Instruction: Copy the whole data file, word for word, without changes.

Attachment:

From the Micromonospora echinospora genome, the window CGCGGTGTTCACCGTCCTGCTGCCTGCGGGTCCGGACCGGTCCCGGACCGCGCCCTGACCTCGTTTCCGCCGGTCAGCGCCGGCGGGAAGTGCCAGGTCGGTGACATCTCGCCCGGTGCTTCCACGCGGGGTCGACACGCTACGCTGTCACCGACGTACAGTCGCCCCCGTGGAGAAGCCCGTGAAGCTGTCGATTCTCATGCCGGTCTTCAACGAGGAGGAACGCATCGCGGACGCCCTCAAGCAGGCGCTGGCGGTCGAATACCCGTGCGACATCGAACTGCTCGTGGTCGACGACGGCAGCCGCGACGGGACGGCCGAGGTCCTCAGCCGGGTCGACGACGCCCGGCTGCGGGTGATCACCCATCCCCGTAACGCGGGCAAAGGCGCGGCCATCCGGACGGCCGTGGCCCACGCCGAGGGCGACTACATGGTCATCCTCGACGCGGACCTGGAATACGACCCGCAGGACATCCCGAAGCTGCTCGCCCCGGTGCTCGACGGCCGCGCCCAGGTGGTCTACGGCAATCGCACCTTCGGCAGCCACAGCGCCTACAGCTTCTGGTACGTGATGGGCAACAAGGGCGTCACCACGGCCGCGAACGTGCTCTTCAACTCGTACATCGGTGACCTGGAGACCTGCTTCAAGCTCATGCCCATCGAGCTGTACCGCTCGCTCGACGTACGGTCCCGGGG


From the Micromonospora echinospora genome, the window CGCGGTGTTCACCGTCCTGCTGCCTGCGGGTCCGGACCGGTCCCGGACCGCGCCCTGACCTCGTTTCCGCCGGTCAGCGCCGGCGGGAAGTGCCAGGTCGGTGACATCTCGCCCGGTGCTTCCACGCGGGGTCGACACGCTACGCTGTCACCGACGTACAGTCGCCCCCGTGGAGAAGCCCGTGAAGCTGTCGATTCTCATGCCGGTCTTCAACGAGGAGGAACGCATCGCGGACGCCCTCAAGCAGGCGCTGGCGGTCGAATACCCGTGCGACATCGAACTGCTCGTGGTCGACGACGGCAGCCGCGACGGGACGGCCGAGGTCCTCAGCCGGGTCGACGACGCCCGGCTGCGGGTGATCACCCATCCCCGTAACGCGGGCAAAGGCGCGGCCATCCGGACGGCCGTGGCCCACGCCGAGGGCGACTACATGGTCATCCTCGACGCGGACCTGGAATACGACCCGCAGGACATCCCGAAGCTGCTCGCCCCGGTGCTCGACGGCCGCGCCCAGGTGGTCTACGGCAATCGCACCTTCGGCAGCCACAGCGCCTACAGCTTCTGGTACGTGATGGGCAACAAGGGCGTCACCACGGCCGCGAACGTGCTCTTCAACTCGTACATCGGTGACCTGGAGACCTGCTTCAAGCTCATGCCCATCGAGCTGTACCGCTCGCTCGACGTACGGTCCCGGGG